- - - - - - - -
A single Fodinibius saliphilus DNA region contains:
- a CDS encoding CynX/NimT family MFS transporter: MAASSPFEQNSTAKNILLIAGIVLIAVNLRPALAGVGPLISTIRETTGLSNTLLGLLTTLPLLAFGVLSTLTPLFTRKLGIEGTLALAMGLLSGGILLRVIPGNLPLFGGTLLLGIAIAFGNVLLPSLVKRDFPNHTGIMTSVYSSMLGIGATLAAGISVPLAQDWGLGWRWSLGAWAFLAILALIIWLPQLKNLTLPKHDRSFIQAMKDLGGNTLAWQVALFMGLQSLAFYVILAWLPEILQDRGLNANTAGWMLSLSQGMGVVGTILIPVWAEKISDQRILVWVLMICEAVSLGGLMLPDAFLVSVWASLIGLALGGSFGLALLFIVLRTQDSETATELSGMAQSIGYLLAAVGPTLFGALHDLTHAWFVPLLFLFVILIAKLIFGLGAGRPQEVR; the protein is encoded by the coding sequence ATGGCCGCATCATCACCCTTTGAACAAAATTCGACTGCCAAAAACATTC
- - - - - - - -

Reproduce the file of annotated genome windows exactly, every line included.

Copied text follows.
A single Fodinibius saliphilus DNA region contains:
- a CDS encoding CynX/NimT family MFS transporter: MAASSPFEQNSTAKNILLIAGIVLIAVNLRPALAGVGPLISTIRETTGLSNTLLGLLTTLPLLAFGVLSTLTPLFTRKLGIEGTLALAMGLLSGGILLRVIPGNLPLFGGTLLLGIAIAFGNVLLPSLVKRDFPNHTGIMTSVYSSMLGIGATLAAGISVPLAQDWGLGWRWSLGAWAFLAILALIIWLPQLKNLTLPKHDRSFIQAMKDLGGNTLAWQVALFMGLQSLAFYVILAWLPEILQDRGLNANTAGWMLSLSQGMGVVGTILIPVWAEKISDQRILVWVLMICEAVSLGGLMLPDAFLVSVWASLIGLALGGSFGLALLFIVLRTQDSETATELSGMAQSIGYLLAAVGPTLFGALHDLTHAWFVPLLFLFVILIAKLIFGLGAGRPQEVR; the protein is encoded by the coding sequence ATGGCCGCATCATCACCCTTTGAACAAAATTCGACTGCCAAAAACATTC